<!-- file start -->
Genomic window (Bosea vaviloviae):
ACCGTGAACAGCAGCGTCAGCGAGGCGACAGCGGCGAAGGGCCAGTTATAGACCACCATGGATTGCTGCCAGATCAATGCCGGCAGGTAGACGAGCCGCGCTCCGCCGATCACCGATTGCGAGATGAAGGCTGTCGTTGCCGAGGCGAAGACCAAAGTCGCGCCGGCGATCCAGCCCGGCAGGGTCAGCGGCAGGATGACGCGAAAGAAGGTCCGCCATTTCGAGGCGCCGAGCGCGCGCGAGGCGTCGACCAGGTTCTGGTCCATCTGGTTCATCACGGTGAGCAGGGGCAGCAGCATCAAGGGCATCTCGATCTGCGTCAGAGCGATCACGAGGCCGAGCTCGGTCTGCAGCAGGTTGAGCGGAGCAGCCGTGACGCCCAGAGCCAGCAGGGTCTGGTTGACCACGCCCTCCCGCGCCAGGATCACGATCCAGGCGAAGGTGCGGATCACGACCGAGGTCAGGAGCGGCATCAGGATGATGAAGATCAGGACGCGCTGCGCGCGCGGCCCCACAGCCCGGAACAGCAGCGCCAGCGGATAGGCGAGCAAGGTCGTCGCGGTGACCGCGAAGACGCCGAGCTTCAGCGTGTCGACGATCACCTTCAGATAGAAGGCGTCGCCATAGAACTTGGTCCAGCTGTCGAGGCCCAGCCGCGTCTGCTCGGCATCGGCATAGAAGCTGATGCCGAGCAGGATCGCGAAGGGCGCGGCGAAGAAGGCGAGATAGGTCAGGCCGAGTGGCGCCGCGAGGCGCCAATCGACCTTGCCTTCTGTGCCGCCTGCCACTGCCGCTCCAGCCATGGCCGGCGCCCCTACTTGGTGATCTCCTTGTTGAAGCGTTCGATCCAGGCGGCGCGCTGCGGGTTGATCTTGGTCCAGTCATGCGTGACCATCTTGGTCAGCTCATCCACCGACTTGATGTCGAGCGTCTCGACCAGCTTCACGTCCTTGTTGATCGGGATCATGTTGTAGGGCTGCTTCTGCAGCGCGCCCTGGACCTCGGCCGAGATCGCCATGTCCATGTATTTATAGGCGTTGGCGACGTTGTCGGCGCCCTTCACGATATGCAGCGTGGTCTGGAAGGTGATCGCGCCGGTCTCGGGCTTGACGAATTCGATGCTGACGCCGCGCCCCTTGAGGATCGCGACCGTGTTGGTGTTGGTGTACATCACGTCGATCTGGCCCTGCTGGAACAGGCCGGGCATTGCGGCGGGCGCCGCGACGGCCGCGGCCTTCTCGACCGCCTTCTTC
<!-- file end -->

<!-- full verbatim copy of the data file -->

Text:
Genomic window (Bosea vaviloviae):
ACCGTGAACAGCAGCGTCAGCGAGGCGACAGCGGCGAAGGGCCAGTTATAGACCACCATGGATTGCTGCCAGATCAATGCCGGCAGGTAGACGAGCCGCGCTCCGCCGATCACCGATTGCGAGATGAAGGCTGTCGTTGCCGAGGCGAAGACCAAAGTCGCGCCGGCGATCCAGCCCGGCAGGGTCAGCGGCAGGATGACGCGAAAGAAGGTCCGCCATTTCGAGGCGCCGAGCGCGCGCGAGGCGTCGACCAGGTTCTGGTCCATCTGGTTCATCACGGTGAGCAGGGGCAGCAGCATCAAGGGCATCTCGATCTGCGTCAGAGCGATCACGAGGCCGAGCTCGGTCTGCAGCAGGTTGAGCGGAGCAGCCGTGACGCCCAGAGCCAGCAGGGTCTGGTTGACCACGCCCTCCCGCGCCAGGATCACGATCCAGGCGAAGGTGCGGATCACGACCGAGGTCAGGAGCGGCATCAGGATGATGAAGATCAGGACGCGCTGCGCGCGCGGCCCCACAGCCCGGAACAGCAGCGCCAGCGGATAGGCGAGCAAGGTCGTCGCGGTGACCGCGAAGACGCCGAGCTTCAGCGTGTCGACGATCACCTTCAGATAGAAGGCGTCGCCATAGAACTTGGTCCAGCTGTCGAGGCCCAGCCGCGTCTGCTCGGCATCGGCATAGAAGCTGATGCCGAGCAGGATCGCGAAGGGCGCGGCGAAGAAGGCGAGATAGGTCAGGCCGAGTGGCGCCGCGAGGCGCCAATCGACCTTGCCTTCTGTGCCGCCTGCCACTGCCGCTCCAGCCATGGCCGGCGCCCCTACTTGGTGATCTCCTTGTTGAAGCGTTCGATCCAGGCGGCGCGCTGCGGGTTGATCTTGGTCCAGTCATGCGTGACCATCTTGGTCAGCTCATCCACCGACTTGATGTCGAGCGTCTCGACCAGCTTCACGTCCTTGTTGATCGGGATCATGTTGTAGGGCTGCTTCTGCAGCGCGCCCTGGACCTCGGCCGAGATCGCCATGTCCATGTATTTATAGGCGTTGGCGACGTTGTCGGCGCCCTTCACGATATGCAGCGTGGTCTGGAAGGTGATCGCGCCGGTCTCGGGCTTGACGAATTCGATGCTGACGCCGCGCCCCTTGAGGATCGCGACCGTGTTGGTGTTGGTGTACATCACGTCGATCTGGCCCTGCTGGAACAGGCCGGGCATTGCGGCGGGCGCCGCGACGGCCGCGGCCTTCTCGACCGCCTTCTTC